More than 20-year hiatus
WASHINGTON – “NewsVision,” a Howard University student-produced newscast, returns to WHUT-TV May 7 after a hiatus of more than 20 years. It will immediately follow President Barack Obama’s address at the 148th Commencement Convocation at Howard University.
The newscast, which originally debuted in the late 1980s under the direction of late White House correspondent Lee Thornton, provides students hands-on experience in all aspects of newscast production, ultimately preparing them for careers in the industry.
Notable alumni who first began on WHUT include ESPN’s Stan Verrett, WUSA9’s Lesli Foster, CNN anchor Fredricka Whitfield and Jennifer Thomas, a former CNN executive producer and currently a broadcast journalism professor at Howard.
Thomas is the executive producer of NewsVision, assuming the same role of her former professor.
“This has been an amazing and humbling full-circle experience,” said Thomas, an assistant professor, Howard alumna and former Miss Howard. “We all have worked extremely hard to keep Dr. Thornton’s legacy alive. I think she would be proud.”
NewsVision is produced by broadcast journalism seniors in the Department of Media, Journalism and Film in the School of Communications in partnership with WHUT-TV, a PBS station licensed to Howard University. The 30-minute newscast is the culmination of content written, reported and produced by journalists in the capstone course of the same name.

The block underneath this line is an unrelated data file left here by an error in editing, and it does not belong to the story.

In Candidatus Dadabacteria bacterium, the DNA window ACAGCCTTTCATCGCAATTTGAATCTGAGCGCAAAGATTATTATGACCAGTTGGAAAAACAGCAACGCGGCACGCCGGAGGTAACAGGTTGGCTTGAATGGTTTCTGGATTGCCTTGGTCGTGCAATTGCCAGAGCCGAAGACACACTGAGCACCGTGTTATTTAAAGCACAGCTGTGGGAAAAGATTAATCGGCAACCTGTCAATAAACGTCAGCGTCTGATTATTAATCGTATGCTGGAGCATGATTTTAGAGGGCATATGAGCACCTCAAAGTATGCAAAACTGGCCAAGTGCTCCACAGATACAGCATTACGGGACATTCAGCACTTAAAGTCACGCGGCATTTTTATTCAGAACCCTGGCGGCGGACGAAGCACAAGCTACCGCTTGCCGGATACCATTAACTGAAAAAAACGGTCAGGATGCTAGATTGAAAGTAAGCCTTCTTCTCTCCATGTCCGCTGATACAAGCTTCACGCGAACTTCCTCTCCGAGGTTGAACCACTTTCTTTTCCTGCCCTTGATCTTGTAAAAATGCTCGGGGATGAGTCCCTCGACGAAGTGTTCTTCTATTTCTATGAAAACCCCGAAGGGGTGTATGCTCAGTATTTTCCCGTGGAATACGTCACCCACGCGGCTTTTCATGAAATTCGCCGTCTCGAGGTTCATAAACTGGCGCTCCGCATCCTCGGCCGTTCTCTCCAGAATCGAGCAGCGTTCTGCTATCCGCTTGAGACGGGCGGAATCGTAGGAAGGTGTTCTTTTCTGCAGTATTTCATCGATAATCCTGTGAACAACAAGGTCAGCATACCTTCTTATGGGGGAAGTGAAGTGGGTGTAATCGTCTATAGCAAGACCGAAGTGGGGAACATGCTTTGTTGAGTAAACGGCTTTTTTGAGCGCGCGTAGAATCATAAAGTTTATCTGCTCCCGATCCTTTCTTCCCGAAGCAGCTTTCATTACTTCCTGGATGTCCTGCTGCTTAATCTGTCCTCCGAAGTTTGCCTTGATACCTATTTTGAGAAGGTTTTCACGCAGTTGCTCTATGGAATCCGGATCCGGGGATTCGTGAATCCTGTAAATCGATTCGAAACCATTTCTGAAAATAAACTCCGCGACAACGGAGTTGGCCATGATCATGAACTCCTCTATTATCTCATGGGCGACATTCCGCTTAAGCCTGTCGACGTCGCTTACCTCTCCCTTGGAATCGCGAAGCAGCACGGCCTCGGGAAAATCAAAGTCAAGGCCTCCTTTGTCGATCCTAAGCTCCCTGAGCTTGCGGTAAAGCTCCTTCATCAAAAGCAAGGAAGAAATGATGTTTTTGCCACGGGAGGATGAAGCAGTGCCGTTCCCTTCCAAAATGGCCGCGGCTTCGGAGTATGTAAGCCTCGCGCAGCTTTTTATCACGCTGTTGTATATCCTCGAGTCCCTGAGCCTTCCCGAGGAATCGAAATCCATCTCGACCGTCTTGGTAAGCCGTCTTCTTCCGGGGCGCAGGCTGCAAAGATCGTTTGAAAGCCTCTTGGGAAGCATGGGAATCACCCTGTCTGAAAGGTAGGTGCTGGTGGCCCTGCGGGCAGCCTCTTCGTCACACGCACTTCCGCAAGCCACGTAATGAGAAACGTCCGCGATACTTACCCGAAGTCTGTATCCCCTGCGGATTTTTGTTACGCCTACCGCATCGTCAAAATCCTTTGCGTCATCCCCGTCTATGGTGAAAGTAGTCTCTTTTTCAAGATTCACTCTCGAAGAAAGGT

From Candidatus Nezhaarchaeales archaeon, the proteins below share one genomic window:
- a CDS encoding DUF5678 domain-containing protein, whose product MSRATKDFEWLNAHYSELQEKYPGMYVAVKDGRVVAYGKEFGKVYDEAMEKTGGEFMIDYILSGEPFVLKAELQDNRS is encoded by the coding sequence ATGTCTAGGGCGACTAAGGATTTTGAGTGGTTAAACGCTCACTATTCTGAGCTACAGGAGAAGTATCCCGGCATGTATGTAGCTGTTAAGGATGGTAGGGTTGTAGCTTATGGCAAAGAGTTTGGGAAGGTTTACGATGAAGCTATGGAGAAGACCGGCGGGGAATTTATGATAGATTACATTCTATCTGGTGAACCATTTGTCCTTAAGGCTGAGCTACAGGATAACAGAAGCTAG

It is scheduled to air at 12:30 p.m. An encore presentation will broadcast at 10:30 a.m. Sunday, May 8. WHUT is the only HBCU licensed public television station in the country.
WHUT General Manager Jefferi K. Lee said he is pleased to have laid the groundwork for revising the project.
“At no other university program teaching television production in the Washington region can a student expect to see his or her work appear on TV screens in over 2.5 million households,” Lee said. “Thus is the power of WHUT and Howard University."
The School of Communications, led by Dean Gracie Lawson-Borders, celebrates its 45th anniversary in September at the Newseum, a seven-level, 250,000-square-foot interactive museum of news and journalism in Washington.
The school has trained journalists and media communication professionals through five of the most recognized advertising, audio production, journalism, media management and public relations programs in the world.
For more information on the School of Communications, visit communications.howard.edu